PTI’s economic deja vu.

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The government must understand that the imbalance in external accounts cannot be permanently financed by foreign remittances.

The Pakistan Tehreek-e-Insaf (PTI) government decided over a two-year period that the task of stabilizing the boat, which was given to it after it took over the reins in 2018, was now complete. Now it’s time to dump her and move on. A new economic setup was installed, an expansion budget was drawn up, and growth was promised. The ruling party was now gearing up for its next election campaign, and the price seems affordable if some sacrifices have to be made on the economic front.

However, these desires have come to a terrible halt. The economic landscape has turned so fast that even the most optimistic experts have backed away from recommending caution. Two months into FY22, the Current Account Deficit (CAD) has already increased its annual toll by more than 25% in FY21. Less than six months after becoming the world’s best-performing currency, the PKR is now the continent’s worst-performing currency, breaking its all-time low in September. Pakistan’s economic team, despite its assurances, is now at gunpoint to prevent an external account imbalance. A challenging enterprise, especially in the context of its politically significant development.

What was going to happen again and again during its three-year tenure, the PTI government has misjudged the basic details of the plot. And not unlike its predecessors, and despite claims of structural reform, the government has largely ignored fault lines in the foreign trade model. It seems to have forgotten its mantra of prioritizing a sustainable external account position over volatile consumption. Stressing on development without resolving the fundamental imbalance in the country’s trade balance, the PTI has approved a return to the scourge of external accounting but promised to save Pakistan.

A major problem in Pakistan’s trade environment is its heavy reliance on energy imports. This dependence not only puts the country at high risk of major economic shocks as a result of changes in the dynamics of the international energy market, but also leads to a distorted baseline for growth. Rising inflation is almost always necessary to increase the pressure of rising inflation, without capital imports. In the first two months of FY22, imports of petroleum products increased by more than 86% while imports of machinery increased by less than 20%.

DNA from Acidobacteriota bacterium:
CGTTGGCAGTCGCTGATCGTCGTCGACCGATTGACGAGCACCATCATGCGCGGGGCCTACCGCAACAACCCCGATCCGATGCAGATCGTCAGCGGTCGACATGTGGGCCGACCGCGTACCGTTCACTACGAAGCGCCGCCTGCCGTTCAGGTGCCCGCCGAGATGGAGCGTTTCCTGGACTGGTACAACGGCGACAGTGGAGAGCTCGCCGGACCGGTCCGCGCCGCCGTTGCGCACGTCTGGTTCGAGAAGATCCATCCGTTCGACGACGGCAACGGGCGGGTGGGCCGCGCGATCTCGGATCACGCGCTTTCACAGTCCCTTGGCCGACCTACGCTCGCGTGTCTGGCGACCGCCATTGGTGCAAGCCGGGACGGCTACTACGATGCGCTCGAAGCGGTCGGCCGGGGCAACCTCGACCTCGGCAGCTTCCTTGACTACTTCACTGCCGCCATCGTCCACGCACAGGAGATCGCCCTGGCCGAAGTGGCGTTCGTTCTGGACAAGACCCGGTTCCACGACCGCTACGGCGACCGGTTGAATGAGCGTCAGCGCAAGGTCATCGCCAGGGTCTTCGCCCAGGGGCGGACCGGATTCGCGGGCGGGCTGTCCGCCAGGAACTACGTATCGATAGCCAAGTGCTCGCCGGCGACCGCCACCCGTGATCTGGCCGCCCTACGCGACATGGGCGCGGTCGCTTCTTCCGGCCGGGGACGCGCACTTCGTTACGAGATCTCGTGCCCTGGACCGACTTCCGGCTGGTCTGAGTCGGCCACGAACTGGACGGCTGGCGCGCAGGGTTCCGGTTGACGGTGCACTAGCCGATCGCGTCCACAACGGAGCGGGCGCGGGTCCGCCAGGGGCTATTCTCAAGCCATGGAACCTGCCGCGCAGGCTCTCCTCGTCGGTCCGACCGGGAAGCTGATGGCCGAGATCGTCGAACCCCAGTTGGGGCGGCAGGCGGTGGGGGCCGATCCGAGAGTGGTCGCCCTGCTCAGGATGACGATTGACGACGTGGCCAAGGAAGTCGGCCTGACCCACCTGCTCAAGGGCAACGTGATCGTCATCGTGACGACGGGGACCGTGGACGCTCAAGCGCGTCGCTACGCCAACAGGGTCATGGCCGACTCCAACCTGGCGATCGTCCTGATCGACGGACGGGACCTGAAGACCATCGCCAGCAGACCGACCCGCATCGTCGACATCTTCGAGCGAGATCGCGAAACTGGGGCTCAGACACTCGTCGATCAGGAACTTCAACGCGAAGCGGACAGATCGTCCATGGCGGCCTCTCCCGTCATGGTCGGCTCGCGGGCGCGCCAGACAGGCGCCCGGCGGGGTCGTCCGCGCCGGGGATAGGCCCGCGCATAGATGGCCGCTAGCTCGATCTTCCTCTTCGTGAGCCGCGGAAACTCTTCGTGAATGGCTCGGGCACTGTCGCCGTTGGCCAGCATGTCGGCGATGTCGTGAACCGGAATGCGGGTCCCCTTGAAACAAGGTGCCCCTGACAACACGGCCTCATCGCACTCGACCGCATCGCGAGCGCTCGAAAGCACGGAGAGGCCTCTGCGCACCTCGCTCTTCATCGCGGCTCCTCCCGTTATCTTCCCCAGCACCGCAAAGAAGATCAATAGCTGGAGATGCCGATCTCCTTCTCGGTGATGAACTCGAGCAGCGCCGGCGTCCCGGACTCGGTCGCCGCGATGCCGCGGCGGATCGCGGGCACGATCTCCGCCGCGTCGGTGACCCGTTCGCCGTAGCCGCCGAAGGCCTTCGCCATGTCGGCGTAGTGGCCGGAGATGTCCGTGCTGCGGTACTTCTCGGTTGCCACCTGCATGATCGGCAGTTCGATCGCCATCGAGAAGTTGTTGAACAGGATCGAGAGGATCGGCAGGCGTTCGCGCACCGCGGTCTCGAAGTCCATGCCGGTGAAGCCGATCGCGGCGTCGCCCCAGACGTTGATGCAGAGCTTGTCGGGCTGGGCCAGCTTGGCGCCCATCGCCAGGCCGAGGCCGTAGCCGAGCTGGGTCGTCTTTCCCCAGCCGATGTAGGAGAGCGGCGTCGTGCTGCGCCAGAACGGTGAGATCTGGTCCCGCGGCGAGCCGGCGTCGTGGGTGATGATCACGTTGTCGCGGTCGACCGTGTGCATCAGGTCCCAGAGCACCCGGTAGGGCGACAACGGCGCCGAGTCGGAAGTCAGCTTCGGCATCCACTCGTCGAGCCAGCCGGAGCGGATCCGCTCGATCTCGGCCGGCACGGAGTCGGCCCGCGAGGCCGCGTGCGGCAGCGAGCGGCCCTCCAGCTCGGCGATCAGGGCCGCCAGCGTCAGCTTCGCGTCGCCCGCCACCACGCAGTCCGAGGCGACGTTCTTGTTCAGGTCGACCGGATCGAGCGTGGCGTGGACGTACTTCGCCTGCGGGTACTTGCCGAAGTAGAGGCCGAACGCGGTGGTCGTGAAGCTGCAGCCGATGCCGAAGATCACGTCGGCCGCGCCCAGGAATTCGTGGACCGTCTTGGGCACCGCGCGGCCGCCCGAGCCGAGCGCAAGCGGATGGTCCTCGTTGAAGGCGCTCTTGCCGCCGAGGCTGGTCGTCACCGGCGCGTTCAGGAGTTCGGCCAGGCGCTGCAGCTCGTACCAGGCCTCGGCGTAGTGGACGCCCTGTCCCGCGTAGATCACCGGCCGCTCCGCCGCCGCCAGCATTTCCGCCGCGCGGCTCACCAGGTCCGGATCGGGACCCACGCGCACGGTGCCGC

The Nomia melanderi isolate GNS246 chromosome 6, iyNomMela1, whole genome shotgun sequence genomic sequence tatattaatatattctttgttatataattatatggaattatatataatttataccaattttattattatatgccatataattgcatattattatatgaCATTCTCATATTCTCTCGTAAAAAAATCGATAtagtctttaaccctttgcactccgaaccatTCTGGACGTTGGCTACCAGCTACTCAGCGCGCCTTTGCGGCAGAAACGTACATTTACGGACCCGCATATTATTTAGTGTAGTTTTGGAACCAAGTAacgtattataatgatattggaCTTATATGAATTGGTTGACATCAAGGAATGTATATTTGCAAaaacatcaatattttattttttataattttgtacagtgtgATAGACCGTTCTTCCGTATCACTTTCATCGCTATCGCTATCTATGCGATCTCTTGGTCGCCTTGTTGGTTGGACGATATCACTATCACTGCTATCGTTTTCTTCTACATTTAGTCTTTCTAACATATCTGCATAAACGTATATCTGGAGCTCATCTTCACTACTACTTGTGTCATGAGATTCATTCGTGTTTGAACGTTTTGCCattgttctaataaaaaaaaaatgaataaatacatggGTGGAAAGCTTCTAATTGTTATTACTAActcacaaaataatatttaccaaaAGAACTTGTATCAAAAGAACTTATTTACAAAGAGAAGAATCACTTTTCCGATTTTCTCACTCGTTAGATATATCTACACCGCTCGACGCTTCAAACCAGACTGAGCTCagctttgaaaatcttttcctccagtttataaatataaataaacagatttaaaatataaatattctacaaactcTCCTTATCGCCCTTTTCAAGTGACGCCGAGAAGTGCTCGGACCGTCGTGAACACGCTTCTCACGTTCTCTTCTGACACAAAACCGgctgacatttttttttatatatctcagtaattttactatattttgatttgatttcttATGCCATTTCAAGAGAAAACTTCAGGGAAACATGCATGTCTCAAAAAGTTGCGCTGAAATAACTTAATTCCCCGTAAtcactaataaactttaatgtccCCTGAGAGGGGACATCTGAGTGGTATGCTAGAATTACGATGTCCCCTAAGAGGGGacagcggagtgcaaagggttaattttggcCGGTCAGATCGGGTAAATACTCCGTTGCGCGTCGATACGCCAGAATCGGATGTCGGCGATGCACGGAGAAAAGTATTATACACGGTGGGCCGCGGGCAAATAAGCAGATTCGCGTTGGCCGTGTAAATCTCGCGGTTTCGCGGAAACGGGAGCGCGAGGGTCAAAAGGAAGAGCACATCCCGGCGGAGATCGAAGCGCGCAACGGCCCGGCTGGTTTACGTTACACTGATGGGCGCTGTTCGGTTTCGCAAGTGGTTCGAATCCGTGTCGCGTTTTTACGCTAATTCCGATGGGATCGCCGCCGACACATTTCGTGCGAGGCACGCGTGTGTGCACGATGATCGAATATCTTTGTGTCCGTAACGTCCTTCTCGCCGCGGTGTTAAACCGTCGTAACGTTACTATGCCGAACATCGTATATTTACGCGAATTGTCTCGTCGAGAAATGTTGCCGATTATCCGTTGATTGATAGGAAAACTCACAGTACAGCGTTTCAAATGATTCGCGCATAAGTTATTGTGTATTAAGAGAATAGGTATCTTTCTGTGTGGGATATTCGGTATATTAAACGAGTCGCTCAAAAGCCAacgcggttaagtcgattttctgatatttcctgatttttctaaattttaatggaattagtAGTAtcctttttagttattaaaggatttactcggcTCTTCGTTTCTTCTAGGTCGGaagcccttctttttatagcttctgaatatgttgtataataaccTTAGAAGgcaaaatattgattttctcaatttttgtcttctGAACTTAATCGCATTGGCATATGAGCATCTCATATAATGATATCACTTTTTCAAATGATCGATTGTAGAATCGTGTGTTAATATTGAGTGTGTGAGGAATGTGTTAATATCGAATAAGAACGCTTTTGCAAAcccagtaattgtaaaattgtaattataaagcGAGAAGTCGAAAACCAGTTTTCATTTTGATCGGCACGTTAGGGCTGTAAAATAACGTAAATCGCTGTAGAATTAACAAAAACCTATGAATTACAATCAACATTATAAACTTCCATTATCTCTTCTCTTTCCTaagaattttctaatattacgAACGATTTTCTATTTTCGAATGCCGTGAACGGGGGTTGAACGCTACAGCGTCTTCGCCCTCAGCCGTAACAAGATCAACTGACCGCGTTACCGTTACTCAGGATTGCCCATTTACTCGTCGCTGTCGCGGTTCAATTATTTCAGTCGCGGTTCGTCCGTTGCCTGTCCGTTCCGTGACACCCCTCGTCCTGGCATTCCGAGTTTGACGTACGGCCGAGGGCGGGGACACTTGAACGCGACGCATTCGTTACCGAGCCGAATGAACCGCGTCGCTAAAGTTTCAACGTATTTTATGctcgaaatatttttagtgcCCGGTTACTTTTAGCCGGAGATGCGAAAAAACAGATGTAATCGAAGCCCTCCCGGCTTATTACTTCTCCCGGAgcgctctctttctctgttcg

International oil prices have risen sharply since the advent of the Cove 19, with healthy growth in labor remittances, whichever room may be available. Petroleum imports make up the largest import group, accounting for one-fifth of the import bill. And even in petroleum imports, more than 50% of imports come in the form of better products, which has led to a sharp rise in oil prices. Sustainable economic growth cannot be achieved without changing the coefficients in this equation, then, there seems to be a precedent.

However, economic policymaking in Pakistan has ignored any consideration that is dynamic to address this imbalance, instead opting for consumption-based growth. In the first two months of FY22, car imports increased by more than 165%. Of course, this should come as no surprise. Restructuring the energy mix and restructuring petroleum imports requires a long-term commitment that does not necessarily have to be an immediate political currency for visitors.

If the country’s policy makers intend to create a growth equation that is not only sustainable but does not inadvertently create an external account imbalance, however, they need to make comprehensive reforms that include restructuring energy infrastructure. included. The country should prioritize moving away from non-renewable energy sources that require an unstable import burden. It should also ensure that, perhaps through public-private partnerships, petroleum imports are not necessarily directed towards value-added refined products.

The government needs to understand that the imbalance in external accounts cannot be permanently financed by external remittances, grants and loans. Pakistan needs to move towards a trade balance. And while export-oriented policies are necessary to improve equity, structural disparities towards imports should not be overlooked. Policymakers need to understand that while exports can be boosted through favorable regulatory interventions, the country’s economic growth potential must not be unnecessarily exposed to external shocks.





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